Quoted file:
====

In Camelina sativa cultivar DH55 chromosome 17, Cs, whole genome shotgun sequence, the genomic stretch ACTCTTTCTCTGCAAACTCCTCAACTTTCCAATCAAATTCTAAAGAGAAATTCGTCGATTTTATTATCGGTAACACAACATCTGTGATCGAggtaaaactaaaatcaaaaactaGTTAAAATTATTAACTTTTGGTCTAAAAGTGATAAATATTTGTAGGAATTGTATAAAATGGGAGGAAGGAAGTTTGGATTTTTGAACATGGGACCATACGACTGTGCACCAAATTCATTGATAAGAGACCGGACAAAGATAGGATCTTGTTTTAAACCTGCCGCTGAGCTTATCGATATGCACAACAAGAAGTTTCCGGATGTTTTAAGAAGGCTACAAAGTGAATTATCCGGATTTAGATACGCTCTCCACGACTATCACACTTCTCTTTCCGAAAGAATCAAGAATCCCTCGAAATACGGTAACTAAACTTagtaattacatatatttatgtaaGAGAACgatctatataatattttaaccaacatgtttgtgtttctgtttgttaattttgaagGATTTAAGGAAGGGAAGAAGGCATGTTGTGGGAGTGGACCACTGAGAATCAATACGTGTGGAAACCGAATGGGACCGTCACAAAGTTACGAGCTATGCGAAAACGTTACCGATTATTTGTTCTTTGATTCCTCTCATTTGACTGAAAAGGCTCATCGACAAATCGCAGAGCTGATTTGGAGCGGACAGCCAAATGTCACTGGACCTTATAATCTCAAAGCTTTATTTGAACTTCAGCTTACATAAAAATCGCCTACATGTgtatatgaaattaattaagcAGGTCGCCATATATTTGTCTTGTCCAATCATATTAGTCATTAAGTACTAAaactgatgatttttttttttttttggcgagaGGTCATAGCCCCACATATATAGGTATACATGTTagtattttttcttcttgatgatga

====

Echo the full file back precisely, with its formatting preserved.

In Camelina sativa cultivar DH55 chromosome 17, Cs, whole genome shotgun sequence, the genomic stretch ACTCTTTCTCTGCAAACTCCTCAACTTTCCAATCAAATTCTAAAGAGAAATTCGTCGATTTTATTATCGGTAACACAACATCTGTGATCGAggtaaaactaaaatcaaaaactaGTTAAAATTATTAACTTTTGGTCTAAAAGTGATAAATATTTGTAGGAATTGTATAAAATGGGAGGAAGGAAGTTTGGATTTTTGAACATGGGACCATACGACTGTGCACCAAATTCATTGATAAGAGACCGGACAAAGATAGGATCTTGTTTTAAACCTGCCGCTGAGCTTATCGATATGCACAACAAGAAGTTTCCGGATGTTTTAAGAAGGCTACAAAGTGAATTATCCGGATTTAGATACGCTCTCCACGACTATCACACTTCTCTTTCCGAAAGAATCAAGAATCCCTCGAAATACGGTAACTAAACTTagtaattacatatatttatgtaaGAGAACgatctatataatattttaaccaacatgtttgtgtttctgtttgttaattttgaagGATTTAAGGAAGGGAAGAAGGCATGTTGTGGGAGTGGACCACTGAGAATCAATACGTGTGGAAACCGAATGGGACCGTCACAAAGTTACGAGCTATGCGAAAACGTTACCGATTATTTGTTCTTTGATTCCTCTCATTTGACTGAAAAGGCTCATCGACAAATCGCAGAGCTGATTTGGAGCGGACAGCCAAATGTCACTGGACCTTATAATCTCAAAGCTTTATTTGAACTTCAGCTTACATAAAAATCGCCTACATGTgtatatgaaattaattaagcAGGTCGCCATATATTTGTCTTGTCCAATCATATTAGTCATTAAGTACTAAaactgatgatttttttttttttttggcgagaGGTCATAGCCCCACATATATAGGTATACATGTTagtattttttcttcttgatgatga